The Literature of Collecting by Richard Wendorf

Published on 16 June 2011
Explorations into the world of books, libraries and the visual arts: Richard Wendorf, Stanford Calderwood Director and Librarian of the Boston Athenæum, provides a groundbreaking investigation of the relationship between the theoretical texts devoted to collecting and the fictional texts that also take collecting as their focus: not just John Fowles's "The Collector", but also Susan Sontag's "The Volcano Lover", Evan Connell's "The Connoisseur", Tibor Fischer's "The Collector Collector", Bruce Chatwin's "Utz", and Ian McEwan's early short story "Solid Geometry." Wendorf shows how the critical arguments posed by Benjamin, Baudrillard, Muensterberger and others play out in these modern literary texts and how, in turn, these fictional works complicate the ways in which we think about what it means to be a collector.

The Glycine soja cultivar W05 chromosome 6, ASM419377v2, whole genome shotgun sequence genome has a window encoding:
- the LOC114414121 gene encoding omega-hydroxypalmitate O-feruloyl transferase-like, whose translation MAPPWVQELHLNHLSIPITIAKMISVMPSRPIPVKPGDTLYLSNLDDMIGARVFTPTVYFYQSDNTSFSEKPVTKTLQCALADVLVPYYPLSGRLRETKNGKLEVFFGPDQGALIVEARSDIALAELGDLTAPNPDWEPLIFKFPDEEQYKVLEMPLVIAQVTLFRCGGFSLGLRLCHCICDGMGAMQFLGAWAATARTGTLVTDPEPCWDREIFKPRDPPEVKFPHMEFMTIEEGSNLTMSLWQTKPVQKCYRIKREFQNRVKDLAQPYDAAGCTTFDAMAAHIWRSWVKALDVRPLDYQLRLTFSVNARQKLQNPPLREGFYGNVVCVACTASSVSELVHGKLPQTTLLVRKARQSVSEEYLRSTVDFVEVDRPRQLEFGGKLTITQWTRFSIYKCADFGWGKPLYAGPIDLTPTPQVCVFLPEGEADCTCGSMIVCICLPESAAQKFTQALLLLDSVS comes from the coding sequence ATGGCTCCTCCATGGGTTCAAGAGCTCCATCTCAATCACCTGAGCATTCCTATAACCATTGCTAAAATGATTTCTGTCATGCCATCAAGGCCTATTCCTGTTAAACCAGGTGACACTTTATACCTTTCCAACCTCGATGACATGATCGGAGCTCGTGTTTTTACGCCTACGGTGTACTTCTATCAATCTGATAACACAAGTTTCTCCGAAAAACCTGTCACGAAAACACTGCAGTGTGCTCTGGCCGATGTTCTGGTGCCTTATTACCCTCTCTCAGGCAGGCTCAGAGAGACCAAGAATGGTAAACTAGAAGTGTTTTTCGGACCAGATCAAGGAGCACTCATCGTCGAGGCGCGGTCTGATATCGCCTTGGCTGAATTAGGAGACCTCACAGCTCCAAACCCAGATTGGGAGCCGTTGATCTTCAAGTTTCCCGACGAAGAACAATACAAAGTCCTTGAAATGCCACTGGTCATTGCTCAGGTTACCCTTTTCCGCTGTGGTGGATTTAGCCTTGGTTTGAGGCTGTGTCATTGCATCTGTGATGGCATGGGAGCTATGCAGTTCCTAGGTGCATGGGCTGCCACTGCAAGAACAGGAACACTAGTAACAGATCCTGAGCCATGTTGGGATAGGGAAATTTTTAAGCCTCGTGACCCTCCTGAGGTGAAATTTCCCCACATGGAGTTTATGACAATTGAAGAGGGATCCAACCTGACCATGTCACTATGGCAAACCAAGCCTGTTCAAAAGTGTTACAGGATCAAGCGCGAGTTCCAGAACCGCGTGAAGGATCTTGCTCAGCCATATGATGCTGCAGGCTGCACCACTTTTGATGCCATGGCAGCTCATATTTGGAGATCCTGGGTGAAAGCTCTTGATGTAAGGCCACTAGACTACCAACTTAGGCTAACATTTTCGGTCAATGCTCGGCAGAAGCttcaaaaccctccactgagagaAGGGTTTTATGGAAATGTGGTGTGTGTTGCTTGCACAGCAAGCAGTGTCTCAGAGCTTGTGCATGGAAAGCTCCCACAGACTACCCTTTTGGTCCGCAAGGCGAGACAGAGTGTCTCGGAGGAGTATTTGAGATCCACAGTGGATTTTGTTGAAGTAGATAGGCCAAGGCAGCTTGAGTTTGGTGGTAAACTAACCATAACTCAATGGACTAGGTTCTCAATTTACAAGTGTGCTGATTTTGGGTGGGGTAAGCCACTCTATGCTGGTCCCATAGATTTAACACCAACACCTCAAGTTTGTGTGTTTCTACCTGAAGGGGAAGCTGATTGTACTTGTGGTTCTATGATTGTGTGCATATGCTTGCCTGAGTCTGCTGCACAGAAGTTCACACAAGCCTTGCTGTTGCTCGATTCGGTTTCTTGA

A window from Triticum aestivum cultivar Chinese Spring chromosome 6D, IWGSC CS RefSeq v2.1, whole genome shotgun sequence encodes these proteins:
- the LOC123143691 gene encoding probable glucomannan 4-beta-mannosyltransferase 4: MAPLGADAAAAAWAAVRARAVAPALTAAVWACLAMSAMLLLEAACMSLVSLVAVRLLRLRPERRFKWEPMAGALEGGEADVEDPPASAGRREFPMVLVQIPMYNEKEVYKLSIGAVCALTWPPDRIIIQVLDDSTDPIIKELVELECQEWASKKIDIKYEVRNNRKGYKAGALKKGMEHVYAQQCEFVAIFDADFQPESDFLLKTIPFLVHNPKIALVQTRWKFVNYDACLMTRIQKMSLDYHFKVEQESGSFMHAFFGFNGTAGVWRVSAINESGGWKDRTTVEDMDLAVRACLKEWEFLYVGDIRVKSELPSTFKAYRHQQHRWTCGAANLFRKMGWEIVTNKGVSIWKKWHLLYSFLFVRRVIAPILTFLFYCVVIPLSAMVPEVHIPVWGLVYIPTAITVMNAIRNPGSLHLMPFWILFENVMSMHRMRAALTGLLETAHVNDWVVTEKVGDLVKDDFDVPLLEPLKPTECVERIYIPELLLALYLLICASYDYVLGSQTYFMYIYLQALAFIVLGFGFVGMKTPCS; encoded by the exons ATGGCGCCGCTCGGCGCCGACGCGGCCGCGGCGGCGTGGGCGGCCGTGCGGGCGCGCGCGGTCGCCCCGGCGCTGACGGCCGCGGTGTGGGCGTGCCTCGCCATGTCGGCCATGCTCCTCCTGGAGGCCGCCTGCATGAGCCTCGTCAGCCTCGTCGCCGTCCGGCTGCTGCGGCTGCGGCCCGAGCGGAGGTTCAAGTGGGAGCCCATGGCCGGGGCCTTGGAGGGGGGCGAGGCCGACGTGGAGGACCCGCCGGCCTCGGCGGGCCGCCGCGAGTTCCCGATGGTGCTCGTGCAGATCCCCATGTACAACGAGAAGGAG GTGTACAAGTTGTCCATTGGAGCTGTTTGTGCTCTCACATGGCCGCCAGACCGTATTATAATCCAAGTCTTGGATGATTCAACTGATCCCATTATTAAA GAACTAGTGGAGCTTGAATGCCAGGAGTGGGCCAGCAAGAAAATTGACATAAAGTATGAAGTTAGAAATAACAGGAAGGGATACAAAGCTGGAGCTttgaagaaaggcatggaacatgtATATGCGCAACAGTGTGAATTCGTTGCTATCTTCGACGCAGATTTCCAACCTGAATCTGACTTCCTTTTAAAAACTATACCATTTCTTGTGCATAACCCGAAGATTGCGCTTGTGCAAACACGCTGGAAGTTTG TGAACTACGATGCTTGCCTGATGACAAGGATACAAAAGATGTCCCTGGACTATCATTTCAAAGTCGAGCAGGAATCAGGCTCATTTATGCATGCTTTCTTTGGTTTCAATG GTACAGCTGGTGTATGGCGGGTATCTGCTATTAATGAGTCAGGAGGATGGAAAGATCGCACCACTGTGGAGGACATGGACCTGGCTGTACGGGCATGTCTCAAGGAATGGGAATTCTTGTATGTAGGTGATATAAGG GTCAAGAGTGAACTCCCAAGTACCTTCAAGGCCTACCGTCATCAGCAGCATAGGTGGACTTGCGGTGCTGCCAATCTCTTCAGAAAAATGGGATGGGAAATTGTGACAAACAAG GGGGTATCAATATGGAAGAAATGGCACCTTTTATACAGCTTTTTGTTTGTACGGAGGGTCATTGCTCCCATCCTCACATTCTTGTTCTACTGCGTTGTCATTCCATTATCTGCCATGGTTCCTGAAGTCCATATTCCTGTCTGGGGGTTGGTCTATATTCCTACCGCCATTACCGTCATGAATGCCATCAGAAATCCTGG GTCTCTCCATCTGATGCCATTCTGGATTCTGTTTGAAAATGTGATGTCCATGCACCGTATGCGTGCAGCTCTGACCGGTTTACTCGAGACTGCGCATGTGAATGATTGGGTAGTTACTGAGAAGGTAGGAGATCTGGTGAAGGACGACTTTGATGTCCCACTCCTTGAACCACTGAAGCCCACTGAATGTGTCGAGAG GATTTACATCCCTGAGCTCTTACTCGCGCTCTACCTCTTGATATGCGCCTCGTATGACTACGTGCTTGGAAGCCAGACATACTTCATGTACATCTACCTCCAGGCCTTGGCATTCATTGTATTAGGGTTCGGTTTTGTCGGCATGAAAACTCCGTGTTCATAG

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Collecting

Vandérem et la bibliophilie nouvelle

Published on 08 Oct. 2010
Le mérite de cet épisode emporté de l'histoire de la bibliophilie française revient tout entier à Fernand Vandérem. En 1922, Henri Leclerc, libraire-expert, propriétaire de la revue, lui en a confié la direction. Homme tout autre et venu d'un tout autre bord que Georges Vicaire, son prédécesseur, Vandérem n'est ni un érudit ni un bibliographe patenté. C'est un écrivain, romancier sans succès et chroniqueur littéraire apprécié, qui s'est taillé dans le petit monde spécialisé de la librairie ancienne la réputation d'un amateur fin et paradoxal. L'aplomb de ses oukases et la causticité de son esprit en ont fait une manière de personnage. À la tête du Bulletin, il va révéler et déployer tous les talents d'un incomparable animateur.